Thanks,
Peter
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Old 30th December 2010, 02:23 PM   #8
PGDO is offline PGDO  Netherlands
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Join Date: Dec 2010
Location: Zuidhorn
Quote:
Originally Posted by phaselag View Post
Most scopes that have FFT capabilities, are not very good FFT analyzers. They will show basic spectra, but usually detailed measurements are not available. A good FFT analyzer will give you THD and accurate response data. As you noted, to go along, you will need a good audio generator with low distortion. Typically function generators are not good enough, so look for a good audio generator.

paul
Hi Paul,

You're talking about a dedicated FFT analyzer, although probably the best solution it will likely be above my budget. I was hoping that a PC-scope with the right (FFT) software would suffice.

Thanks,
Peter
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Old 30th December 2010, 03:23 PM   #9
PGDO is offline PGDO  Netherlands
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Join Date: Dec 2010
Location: Zuidhorn
Quote:
Originally Posted by pieter t View Post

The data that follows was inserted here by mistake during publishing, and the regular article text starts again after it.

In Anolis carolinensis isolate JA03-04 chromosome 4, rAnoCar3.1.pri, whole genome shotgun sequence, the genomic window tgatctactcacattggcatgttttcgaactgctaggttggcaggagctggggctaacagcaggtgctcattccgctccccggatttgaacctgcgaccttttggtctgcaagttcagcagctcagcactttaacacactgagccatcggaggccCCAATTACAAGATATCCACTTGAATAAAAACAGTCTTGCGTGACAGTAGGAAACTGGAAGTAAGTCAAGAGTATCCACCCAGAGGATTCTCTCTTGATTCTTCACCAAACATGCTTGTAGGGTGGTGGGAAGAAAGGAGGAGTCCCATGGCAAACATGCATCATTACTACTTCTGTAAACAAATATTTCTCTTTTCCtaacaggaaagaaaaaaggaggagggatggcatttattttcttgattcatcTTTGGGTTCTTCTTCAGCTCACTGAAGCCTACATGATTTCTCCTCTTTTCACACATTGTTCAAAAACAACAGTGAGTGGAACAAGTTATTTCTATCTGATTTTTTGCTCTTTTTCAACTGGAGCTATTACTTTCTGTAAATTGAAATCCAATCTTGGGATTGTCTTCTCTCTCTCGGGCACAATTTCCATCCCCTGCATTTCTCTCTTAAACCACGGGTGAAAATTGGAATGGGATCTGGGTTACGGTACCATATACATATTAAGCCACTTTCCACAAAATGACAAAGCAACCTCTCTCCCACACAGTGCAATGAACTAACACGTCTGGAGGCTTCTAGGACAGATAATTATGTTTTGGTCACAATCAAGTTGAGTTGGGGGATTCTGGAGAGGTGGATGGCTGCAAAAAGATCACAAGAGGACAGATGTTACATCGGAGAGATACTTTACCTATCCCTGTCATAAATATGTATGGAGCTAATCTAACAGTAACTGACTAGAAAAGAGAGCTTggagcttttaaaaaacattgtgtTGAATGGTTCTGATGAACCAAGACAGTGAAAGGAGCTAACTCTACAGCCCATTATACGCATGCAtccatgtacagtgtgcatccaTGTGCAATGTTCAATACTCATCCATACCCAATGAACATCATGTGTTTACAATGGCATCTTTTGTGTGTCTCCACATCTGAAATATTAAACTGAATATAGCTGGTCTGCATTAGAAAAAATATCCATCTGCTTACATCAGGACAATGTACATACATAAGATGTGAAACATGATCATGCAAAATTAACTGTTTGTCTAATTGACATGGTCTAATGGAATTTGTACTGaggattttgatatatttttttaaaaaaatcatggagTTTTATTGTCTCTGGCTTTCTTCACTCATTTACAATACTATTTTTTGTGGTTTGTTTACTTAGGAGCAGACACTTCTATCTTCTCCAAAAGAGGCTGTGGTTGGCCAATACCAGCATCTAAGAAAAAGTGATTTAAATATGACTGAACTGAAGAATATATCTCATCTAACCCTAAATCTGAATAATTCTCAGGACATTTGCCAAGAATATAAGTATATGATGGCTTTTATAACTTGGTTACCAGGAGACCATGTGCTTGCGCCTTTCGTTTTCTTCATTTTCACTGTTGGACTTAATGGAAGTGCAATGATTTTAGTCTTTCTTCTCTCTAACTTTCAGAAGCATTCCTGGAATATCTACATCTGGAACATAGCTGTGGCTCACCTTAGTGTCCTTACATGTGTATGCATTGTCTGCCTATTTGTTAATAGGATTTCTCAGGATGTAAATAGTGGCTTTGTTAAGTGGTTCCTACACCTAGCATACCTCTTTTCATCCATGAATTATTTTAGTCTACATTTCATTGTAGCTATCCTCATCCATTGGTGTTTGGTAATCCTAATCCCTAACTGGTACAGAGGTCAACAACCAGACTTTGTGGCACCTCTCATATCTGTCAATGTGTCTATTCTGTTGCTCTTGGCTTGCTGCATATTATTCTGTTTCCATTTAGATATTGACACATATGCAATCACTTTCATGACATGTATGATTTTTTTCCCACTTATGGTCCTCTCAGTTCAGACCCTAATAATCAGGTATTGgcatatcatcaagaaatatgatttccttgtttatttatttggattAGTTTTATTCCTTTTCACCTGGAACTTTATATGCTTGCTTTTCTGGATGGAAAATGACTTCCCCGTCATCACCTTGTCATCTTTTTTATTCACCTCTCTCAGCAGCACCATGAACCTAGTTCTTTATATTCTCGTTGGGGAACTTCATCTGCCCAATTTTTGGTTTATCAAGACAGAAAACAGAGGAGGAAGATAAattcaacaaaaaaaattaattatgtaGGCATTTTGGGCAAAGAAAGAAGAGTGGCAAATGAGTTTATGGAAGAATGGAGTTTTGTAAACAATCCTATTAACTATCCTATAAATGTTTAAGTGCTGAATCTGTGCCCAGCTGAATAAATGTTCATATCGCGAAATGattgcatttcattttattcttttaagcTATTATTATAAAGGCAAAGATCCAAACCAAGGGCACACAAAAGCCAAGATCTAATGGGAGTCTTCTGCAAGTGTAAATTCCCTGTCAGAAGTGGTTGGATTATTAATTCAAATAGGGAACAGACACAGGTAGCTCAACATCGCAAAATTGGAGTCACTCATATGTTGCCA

Hi Peter,

The world is small. I have lived in Zuidhorn for 15 years, now in Groningen since 2008.
Do you know Pete Millet's kit? Look at his website and see what you can do with it; I have the complete kit here unbuild (too busy winding transformers). When you're interested and have the skill you are kindly invited to assemble the unit, and use it of course.

Verslik je niet in de oliebollen!!
Hoi Pieter,

Indeed a small world.
I had a look at Pete Millit's site and the thread about it on this forum, it sure looks interesting.

Please mail or PM me so that we can communicate more directly.

Jij ook voorzichtig met de oliebollen en vuurwerk, alvast een gelukkig nieuwjaar gewenst.

Peter
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Old 30th December 2010, 09:43 PM   #10
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PGDO:
The E-MU0404 is a 24-bit/192kHz device, stereo mic (ph power) or line in. And, beeing a USB device, outside of the computer box and portable. Mine is not powered by the computer to avoid noise problems. As I said: check it out!
E